Conspiracy theorists came out in full force after the government reported a sudden drop in the US unemployment rate one month before Election Day. Their message: The Obama administration would do anything to ensure a November victory,including manipulating unemployment data.
The conspiracy was widely rejected. Officials at Labour Department said the figures were calculated by highly-trained employees without any political interference. Democrats and even some Republicans said they found the charges implausible.
Yet that didnt stop the chatter. The allegations were a measure of how politicized the monthly jobs report has become near the end of a campaign that has focussed on the economy and jobs.
The conspiracy erupted after former General Electric CEO Jack Welch,a Republican,tweeted his skepticism five minutes after the Labour Department announced that the unemployment rate had fallen to 7.8 percent in September from 8.1 percent the month before.
Unbelievable jobs numbers… these Chicago guys will do anything..cant debate so change numbers, Welch tweeted,referring to the site of Obama campaign headquarters.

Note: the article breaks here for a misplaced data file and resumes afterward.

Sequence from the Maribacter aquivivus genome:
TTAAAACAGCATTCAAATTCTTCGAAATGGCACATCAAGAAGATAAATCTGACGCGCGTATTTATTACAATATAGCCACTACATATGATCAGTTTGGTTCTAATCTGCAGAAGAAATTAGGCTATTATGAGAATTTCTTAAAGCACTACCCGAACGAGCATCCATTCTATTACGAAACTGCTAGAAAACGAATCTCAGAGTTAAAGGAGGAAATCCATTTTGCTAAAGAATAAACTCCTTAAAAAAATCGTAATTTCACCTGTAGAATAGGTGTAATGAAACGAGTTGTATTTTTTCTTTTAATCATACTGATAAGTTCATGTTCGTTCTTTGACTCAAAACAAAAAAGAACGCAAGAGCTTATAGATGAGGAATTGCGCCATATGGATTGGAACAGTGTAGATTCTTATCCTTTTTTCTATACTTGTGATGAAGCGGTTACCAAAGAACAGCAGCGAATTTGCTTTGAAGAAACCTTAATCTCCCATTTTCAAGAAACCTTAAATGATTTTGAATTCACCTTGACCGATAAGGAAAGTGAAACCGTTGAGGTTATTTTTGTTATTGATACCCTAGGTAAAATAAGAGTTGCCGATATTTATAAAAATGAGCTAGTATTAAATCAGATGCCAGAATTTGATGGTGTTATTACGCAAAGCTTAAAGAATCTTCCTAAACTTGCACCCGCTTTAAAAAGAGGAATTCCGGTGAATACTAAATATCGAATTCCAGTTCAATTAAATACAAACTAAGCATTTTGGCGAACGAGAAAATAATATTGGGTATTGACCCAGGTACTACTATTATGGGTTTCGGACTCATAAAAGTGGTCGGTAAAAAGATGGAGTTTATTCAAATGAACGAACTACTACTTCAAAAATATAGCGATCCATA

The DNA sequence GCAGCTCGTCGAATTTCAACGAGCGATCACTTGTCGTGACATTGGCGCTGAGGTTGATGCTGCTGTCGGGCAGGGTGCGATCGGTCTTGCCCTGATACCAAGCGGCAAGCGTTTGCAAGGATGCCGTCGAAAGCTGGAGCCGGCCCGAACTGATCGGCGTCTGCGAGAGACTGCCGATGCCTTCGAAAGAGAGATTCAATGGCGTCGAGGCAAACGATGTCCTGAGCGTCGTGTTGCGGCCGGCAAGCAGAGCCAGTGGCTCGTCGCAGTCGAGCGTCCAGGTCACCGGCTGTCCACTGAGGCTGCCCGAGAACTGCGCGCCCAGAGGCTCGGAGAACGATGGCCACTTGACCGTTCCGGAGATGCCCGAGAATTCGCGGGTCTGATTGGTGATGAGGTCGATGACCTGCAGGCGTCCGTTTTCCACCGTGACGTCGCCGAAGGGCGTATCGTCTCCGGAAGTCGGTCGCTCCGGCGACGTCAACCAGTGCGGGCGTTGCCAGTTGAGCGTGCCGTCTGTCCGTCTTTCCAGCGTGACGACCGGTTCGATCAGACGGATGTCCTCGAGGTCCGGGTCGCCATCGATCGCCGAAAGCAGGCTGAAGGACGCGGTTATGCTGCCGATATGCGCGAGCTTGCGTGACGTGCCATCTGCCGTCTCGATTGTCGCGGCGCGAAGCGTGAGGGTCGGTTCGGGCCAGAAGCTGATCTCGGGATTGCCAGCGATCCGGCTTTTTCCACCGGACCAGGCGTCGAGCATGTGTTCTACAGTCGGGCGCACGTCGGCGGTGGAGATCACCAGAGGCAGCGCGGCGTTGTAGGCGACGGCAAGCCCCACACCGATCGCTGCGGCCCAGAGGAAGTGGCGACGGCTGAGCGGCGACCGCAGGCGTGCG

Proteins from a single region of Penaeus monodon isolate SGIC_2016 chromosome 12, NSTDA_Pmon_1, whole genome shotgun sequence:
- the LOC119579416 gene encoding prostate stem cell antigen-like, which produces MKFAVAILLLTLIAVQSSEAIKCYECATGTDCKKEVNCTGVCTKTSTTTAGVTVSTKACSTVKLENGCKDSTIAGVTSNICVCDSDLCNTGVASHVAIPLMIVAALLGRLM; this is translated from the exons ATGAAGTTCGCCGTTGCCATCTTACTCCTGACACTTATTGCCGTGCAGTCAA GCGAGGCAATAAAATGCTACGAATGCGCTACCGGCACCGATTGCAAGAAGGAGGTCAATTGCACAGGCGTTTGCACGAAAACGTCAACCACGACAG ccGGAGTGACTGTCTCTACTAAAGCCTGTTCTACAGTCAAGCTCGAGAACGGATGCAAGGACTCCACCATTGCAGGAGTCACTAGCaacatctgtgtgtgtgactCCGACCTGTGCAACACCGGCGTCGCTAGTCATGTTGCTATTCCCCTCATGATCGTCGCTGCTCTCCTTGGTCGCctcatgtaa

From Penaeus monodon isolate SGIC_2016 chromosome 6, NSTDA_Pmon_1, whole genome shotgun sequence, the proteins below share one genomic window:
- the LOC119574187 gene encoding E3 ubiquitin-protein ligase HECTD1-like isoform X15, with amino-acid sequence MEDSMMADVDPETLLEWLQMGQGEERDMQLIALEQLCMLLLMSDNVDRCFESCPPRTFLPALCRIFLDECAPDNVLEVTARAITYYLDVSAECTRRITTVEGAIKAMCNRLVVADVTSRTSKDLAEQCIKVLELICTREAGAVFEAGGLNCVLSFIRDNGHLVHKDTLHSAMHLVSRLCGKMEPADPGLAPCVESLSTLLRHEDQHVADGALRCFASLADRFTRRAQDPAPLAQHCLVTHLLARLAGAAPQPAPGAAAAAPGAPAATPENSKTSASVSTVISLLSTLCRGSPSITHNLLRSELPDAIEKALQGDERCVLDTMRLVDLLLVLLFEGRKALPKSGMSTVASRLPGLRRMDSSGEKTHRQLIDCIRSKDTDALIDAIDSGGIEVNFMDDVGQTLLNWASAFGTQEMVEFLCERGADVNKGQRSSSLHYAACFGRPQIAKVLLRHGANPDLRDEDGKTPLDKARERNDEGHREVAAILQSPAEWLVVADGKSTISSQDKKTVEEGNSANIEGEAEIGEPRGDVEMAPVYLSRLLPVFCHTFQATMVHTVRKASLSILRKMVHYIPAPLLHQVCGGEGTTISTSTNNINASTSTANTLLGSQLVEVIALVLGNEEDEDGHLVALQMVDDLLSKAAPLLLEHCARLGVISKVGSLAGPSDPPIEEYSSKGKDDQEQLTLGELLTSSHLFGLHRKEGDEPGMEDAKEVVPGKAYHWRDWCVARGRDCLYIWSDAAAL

Republican Rep. Allen West of Florida soon announced that he agreed with Welch. Somehow by manipulation of data we are all of a sudden below 8 percent unemployment,a month from the presidential election, West wrote. This is Orwellian to say the least.
The Obama administration wasnt given much time to gloat about the strong economic improvement. Instead,it had to defend statisticians and economists against accusations made without any supporting evidence.
Economists too offered plausible reasons for the skepticism. A big chunk of increase in employed Americans came from those who work part-time: 582,000 more people reported that they were working part-time last month but wanted full-time jobs.
The jobs report is prepared under tight security each month by Bureau of Labour Statistics without any input from White House. It is based on data collected by census workers,who interview Americans in 60,000 households by telephone or door-to-door.
Obama campaign raises record $181 mn
US President Barack Obamas campaign and its Democratic allies raised a record $181 million in September for the presidents re-election effort. Obamas campaign said via Twitter on Saturday that 1,825,813 people donated to the campaign last month. Reuters